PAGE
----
Diffusion can be defined as the process by which an innovation is adopted and gains acceptance by members of a certain community.
It can also be defined as the process by which an innovation is communicated through certain channels over time among the members of a social system. Diffusion is a special type of communication concerned with the spread of messages that are perceived as new ideas.
A number of factors interact to influence the diffusion of an innovation. The four major factors that influence the diffusion process are the innovation itself, how information about the innovation is communicated, time, and the nature of the social system into which the innovation is being introduced (Rogers, 1995).
Four Main Elements in the Diffusion of Innovations
Rogers offered the following description of an innovation: “An innovation is an idea, practice, or project that is perceived as new by an individual or other unit of adoption” (Rogers, 2003, p. 12). An innovation may have been invented a long time ago, but if individuals perceive it as new, then it may still be an innovation for them. The newness characteristic of an adoption is more related to the three steps (knowledge, persuasion, and decision) of the innovation-decision process that will be discussed later.
The second element of the diffusion of innovations process is communication channels. For Rogers (2003), communication is “a process in which participants create and share information with one another in order to reach a mutual understanding” (p. 5). This communication occurs through channels between sources. Rogers states that “a source is an individual or an institution that originates a message. A channel is the means by which a message gets from the source to the receiver” (p. 204). Rogers states that diffusion is a specific kind of communication and includes these communication elements: an innovation, two individuals or other units of adoption, and a communication channel.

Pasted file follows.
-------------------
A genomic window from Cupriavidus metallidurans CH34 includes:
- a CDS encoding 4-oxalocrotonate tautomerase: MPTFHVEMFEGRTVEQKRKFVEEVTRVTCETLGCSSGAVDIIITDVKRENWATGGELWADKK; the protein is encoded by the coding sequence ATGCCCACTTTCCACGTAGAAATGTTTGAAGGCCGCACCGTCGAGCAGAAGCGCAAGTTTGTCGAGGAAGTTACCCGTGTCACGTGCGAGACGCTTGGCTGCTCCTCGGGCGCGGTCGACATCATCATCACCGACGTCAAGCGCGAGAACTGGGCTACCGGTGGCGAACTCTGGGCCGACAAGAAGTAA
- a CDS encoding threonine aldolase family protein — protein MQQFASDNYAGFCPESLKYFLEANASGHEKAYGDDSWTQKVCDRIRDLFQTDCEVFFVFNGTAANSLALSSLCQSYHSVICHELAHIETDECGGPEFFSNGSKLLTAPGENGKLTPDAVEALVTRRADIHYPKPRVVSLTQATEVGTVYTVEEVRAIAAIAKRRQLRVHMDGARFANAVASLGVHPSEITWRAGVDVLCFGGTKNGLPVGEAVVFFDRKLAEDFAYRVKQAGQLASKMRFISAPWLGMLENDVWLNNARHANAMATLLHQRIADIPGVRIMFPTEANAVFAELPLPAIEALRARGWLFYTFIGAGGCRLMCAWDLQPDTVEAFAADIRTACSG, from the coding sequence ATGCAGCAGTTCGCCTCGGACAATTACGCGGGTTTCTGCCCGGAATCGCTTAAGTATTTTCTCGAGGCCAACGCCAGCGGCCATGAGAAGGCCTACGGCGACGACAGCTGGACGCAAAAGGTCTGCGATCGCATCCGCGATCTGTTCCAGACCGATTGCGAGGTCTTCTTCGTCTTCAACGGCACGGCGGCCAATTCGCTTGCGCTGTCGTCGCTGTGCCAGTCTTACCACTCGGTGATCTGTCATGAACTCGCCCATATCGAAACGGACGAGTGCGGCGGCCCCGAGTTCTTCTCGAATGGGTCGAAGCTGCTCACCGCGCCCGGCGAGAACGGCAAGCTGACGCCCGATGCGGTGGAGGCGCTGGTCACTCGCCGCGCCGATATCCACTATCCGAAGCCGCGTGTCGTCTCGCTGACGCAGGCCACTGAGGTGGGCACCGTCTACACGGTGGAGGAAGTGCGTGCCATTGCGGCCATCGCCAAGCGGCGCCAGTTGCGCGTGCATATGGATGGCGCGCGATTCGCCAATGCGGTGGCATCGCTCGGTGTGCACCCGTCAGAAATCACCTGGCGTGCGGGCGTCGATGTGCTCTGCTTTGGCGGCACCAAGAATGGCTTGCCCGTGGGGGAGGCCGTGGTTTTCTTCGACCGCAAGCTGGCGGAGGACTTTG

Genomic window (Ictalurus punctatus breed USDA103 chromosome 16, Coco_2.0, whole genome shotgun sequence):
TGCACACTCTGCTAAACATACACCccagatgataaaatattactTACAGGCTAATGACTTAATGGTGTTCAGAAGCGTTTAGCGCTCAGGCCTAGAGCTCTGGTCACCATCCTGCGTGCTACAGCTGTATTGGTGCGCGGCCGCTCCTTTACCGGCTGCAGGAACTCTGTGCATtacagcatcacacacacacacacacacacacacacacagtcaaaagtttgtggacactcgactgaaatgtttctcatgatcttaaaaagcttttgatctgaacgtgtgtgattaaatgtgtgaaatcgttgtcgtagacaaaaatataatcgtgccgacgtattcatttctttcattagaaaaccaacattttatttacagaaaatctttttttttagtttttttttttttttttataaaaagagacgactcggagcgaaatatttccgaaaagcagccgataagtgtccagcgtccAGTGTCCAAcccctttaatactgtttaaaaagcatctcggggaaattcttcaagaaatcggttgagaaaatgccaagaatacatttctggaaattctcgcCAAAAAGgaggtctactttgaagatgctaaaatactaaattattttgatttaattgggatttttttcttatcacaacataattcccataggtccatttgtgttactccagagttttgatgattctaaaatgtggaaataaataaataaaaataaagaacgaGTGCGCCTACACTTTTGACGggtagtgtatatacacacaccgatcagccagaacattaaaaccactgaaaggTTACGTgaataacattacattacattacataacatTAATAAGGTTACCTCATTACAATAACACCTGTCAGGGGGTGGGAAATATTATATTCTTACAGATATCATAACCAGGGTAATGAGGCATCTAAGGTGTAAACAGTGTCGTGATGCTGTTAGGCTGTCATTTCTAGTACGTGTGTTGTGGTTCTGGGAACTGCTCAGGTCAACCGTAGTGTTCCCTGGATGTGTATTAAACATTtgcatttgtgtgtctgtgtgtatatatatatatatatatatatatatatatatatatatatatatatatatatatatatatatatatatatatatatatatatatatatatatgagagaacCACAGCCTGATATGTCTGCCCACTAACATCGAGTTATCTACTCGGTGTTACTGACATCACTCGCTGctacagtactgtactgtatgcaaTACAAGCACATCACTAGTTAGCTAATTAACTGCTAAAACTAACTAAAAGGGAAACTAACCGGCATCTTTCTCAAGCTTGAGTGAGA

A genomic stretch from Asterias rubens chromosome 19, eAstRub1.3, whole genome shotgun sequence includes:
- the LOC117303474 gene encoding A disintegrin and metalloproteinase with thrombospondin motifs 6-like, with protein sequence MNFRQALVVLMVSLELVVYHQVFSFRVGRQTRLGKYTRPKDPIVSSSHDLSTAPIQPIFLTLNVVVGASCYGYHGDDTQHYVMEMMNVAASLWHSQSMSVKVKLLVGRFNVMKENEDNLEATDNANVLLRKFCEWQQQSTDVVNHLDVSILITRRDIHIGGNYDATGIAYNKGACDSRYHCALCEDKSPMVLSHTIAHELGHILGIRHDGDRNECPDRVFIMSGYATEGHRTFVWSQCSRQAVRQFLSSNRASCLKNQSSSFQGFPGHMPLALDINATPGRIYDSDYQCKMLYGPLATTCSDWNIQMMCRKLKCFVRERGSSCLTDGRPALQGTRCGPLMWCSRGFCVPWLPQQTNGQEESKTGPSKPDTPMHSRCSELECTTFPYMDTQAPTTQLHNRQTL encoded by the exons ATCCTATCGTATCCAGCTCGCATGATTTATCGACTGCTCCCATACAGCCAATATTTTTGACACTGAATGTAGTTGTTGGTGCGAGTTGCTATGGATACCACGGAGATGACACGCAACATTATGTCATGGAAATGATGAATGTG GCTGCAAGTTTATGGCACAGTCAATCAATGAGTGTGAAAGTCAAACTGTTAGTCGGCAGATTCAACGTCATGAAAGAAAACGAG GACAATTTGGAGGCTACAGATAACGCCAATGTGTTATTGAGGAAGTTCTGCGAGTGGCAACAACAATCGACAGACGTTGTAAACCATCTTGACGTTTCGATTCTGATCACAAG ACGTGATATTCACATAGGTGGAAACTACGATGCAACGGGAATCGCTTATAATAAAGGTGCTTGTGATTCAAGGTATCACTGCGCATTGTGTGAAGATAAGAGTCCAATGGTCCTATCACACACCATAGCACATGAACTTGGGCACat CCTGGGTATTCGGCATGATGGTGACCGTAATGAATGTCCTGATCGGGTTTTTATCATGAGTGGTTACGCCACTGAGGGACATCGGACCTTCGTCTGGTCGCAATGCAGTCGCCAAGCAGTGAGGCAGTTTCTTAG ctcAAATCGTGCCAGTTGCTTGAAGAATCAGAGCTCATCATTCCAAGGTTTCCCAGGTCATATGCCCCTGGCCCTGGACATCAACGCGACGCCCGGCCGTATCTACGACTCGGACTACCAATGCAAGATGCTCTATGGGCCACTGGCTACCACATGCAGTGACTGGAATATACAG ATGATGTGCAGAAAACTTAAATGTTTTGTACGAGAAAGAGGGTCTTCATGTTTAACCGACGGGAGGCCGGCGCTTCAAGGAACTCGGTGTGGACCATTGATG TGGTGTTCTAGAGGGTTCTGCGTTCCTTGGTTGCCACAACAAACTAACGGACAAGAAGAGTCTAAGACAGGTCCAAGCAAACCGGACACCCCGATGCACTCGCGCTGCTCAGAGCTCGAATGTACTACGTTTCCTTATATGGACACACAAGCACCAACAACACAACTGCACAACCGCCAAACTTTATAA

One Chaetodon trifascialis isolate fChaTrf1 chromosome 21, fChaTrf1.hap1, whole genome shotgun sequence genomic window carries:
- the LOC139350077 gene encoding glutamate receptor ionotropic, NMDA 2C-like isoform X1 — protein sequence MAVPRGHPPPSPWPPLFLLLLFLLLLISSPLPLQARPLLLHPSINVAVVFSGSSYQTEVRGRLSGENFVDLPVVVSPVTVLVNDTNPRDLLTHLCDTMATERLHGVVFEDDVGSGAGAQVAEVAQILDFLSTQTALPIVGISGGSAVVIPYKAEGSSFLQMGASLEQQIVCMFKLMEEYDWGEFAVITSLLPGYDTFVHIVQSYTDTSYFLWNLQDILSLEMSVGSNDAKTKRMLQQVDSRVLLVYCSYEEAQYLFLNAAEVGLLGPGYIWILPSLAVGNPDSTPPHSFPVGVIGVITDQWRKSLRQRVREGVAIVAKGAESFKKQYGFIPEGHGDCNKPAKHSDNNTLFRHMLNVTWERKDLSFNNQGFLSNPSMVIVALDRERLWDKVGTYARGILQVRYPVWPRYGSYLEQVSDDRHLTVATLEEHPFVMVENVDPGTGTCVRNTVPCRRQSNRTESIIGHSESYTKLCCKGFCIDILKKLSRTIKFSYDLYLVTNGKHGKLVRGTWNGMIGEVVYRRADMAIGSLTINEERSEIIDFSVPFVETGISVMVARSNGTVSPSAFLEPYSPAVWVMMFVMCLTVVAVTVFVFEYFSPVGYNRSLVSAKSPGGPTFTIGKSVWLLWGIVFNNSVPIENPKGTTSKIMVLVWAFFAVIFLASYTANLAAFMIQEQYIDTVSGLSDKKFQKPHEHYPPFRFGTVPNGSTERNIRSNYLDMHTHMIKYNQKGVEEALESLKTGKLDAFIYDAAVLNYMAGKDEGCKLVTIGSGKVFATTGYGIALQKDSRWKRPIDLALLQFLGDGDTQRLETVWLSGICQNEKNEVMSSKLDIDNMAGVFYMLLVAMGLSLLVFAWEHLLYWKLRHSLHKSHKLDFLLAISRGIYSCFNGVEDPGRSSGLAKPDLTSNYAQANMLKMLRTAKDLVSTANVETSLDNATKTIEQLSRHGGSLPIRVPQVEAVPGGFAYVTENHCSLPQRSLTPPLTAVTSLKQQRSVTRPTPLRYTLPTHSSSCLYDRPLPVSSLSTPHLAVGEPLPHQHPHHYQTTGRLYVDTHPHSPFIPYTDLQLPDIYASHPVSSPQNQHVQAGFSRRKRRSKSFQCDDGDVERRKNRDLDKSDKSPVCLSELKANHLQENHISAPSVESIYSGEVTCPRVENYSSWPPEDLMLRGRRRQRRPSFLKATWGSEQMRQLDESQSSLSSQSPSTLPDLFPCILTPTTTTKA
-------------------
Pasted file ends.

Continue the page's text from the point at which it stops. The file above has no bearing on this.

According to Rogers (2003), the time aspect is ignored in most behavioral research. He argues that including the time dimension in diffusion research illustrates one of its strengths. The innovation-diffusion process, adopter categorization, and rate of adoptions all include a time dimension. These aspects of Rogers’ theory will be discussed later in more detail.
The social system is the last element in the diffusion process. Rogers (2003) defined the social system as “a set of interrelated units engaged in joint problem solving to accomplish a common goal” (p. 23). Since diffusion of innovations takes place in the social system, it is influenced by the social structure of the social system. For Rogers (2003), structure is “the patterned arrangements of the units in a system” (p. 24). He further claimed that the nature of the social system affects individuals’ innovativeness, which is the main criterion for categorizing adopters.
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